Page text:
In the modern era, sculptor Jenny Mastin grew up in the coastal region of eastern North Carolina. She came to this area to work on her Masters program in art education at Appalachian State University, got a job teaching art in the public school system and has been here ever since. She now owns Jenluma Clayworks Studio in downtown Morganton.

“For a ceramic artist like me, this area is in a clay belt, so there’s a lot of good material to work with. There is a rich history of traditional crafts here. A lot of what I see happening is that young people coming here want to keep the traditional life but put a contemporary slant on it,” Mastin says.

“They’re putting a creative edge in their work. There’s an excitement about the interaction between artists here. Someone comes along with interesting ideas and we see that come to life. People come from all over the country to take courses here. They love the natural beauty of the mountains and they love the creative environment. So they stay, and they add to our communities in a very cultural way.”

The beautiful Linville River provides natural beauty a short drive from Asheville, N.C.

The beautiful Linville River provides natural beauty a short drive from Asheville, N.C.

Hamilton Williams, whose pottery studio is also in downtown Morganton, spent his childhood in Kingstree, South Carolina but came to this area after studying pottery at the University of North Carolina at Greensboro. Since then, he’s been a professional potter. He enjoys being outdoors in the mountain area and often goes on hikes. The rural landscape keeps him calmer and happier, he says.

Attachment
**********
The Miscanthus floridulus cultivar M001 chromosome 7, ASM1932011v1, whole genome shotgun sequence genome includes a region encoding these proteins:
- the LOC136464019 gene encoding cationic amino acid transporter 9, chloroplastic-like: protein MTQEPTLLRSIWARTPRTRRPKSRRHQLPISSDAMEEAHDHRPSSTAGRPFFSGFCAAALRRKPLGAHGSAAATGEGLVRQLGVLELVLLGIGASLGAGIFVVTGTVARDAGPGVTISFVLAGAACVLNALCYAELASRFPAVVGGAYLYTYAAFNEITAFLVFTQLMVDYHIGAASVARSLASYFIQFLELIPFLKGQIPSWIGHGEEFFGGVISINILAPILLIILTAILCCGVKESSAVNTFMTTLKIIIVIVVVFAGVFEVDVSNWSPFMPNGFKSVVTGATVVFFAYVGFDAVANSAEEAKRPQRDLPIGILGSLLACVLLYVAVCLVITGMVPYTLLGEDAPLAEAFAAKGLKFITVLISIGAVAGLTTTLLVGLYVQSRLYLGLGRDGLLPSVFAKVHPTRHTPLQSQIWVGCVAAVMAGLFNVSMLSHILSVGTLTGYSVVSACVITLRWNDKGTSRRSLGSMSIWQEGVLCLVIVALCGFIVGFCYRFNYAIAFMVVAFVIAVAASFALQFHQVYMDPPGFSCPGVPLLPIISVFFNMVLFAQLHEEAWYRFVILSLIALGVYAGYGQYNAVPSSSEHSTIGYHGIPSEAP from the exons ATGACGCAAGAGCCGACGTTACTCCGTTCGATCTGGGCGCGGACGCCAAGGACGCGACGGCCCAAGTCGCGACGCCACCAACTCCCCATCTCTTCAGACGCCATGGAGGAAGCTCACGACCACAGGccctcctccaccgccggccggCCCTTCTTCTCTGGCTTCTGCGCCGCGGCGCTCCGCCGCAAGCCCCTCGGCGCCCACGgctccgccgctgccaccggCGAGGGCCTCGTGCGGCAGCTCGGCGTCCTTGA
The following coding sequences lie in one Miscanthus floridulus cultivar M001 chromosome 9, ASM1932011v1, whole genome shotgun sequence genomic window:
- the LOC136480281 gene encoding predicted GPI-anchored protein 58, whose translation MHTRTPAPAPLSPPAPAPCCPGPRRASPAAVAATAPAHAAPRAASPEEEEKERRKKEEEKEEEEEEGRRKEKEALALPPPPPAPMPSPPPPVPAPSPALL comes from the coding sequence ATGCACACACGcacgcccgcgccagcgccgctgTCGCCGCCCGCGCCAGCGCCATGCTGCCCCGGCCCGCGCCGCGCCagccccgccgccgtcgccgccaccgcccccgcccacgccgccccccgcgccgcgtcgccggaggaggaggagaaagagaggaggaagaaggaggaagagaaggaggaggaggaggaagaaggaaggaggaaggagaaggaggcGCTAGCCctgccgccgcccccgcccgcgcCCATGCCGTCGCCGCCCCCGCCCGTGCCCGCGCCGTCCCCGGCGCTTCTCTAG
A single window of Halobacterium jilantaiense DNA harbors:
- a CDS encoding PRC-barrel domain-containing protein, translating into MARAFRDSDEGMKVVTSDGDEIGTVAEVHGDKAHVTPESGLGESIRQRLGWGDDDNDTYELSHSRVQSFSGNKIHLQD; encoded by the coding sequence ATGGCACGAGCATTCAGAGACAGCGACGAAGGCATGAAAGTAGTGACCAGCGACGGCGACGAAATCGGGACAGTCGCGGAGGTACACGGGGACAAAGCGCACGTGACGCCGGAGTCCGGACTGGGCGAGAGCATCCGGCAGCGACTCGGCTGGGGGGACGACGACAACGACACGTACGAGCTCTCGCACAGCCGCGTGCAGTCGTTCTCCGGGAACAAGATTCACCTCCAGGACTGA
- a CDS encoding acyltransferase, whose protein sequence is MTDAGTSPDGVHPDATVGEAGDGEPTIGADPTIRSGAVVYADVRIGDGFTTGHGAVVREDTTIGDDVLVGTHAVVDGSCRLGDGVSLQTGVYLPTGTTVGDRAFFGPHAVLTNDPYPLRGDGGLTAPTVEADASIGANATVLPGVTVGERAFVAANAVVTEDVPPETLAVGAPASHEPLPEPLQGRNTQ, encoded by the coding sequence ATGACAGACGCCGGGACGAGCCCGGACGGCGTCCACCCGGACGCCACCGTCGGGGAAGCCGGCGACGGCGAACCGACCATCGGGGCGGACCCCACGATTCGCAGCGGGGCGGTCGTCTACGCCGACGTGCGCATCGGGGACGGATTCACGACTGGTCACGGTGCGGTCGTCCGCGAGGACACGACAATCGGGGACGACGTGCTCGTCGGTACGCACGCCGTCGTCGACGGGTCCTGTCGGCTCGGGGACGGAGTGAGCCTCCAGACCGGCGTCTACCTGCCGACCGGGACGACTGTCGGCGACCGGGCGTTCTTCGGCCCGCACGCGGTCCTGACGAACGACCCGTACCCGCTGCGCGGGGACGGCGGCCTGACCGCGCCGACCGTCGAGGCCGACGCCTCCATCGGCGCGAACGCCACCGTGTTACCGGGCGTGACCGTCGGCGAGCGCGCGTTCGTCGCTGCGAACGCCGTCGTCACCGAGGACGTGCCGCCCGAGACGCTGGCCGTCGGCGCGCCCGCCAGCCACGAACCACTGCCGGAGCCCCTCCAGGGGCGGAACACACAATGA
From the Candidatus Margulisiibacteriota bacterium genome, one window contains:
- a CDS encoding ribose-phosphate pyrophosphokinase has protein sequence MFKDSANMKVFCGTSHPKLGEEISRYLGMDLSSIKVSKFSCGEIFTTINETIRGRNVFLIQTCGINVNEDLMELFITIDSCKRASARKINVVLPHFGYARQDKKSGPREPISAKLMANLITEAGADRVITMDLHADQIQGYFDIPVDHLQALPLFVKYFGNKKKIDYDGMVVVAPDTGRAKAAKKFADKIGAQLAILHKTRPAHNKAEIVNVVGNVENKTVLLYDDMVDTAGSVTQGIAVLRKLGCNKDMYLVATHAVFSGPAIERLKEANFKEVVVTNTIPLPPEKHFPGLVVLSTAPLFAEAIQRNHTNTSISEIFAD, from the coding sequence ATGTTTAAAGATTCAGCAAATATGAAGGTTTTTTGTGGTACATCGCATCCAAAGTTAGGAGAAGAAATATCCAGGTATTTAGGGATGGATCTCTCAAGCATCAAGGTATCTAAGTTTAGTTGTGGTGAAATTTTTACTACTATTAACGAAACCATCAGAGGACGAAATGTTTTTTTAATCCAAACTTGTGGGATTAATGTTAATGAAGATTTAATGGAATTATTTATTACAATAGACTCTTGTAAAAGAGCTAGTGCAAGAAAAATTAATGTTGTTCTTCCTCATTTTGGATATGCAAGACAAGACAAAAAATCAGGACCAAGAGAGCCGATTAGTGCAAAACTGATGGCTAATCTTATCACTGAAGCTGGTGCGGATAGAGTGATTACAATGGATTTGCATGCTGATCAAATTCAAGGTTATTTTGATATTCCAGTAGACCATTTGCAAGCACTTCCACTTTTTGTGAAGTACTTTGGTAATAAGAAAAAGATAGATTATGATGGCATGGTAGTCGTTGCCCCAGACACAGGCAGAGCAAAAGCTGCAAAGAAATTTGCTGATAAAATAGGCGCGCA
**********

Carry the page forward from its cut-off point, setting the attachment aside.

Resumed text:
“We vacationed here when I was young. This is simply a great place to be. I prefer to live here and just visit other places,” Williams says.

Spend a night or two at the historic Balsam Mountain Inn near the Blue Ridge Parkway between Sylva and Waynesville, North Carolina,  the highest elevation railway station in the east when it was built in 1908, and  John Dunn might well be working the quaint lobby’s front desk.

Part-timer. By now, if you’ve been talking to the area’s scrappy artists, you won’t be surprised to learn he’s a painter working here for a part-time job. He’s from Shamokin, Pennsylvania, played linebacker on the football team at Kutztown University, then discovered the Asheville-area arts community.

“It is not as expensive as New York City but Asheville still has a lot of the feel of Greenwich Village. The arts community in this area has been growing steadily since I came here in 2004. Like-minded individuals like to flock together,” he says.

“I enjoy doing portraits of jazz and blues musicians, and Asheville has a vibrant music scene. I originally came to western North Carolina because I visited a friend who lived here. But once you get here and become a part of it, you can’t leave.”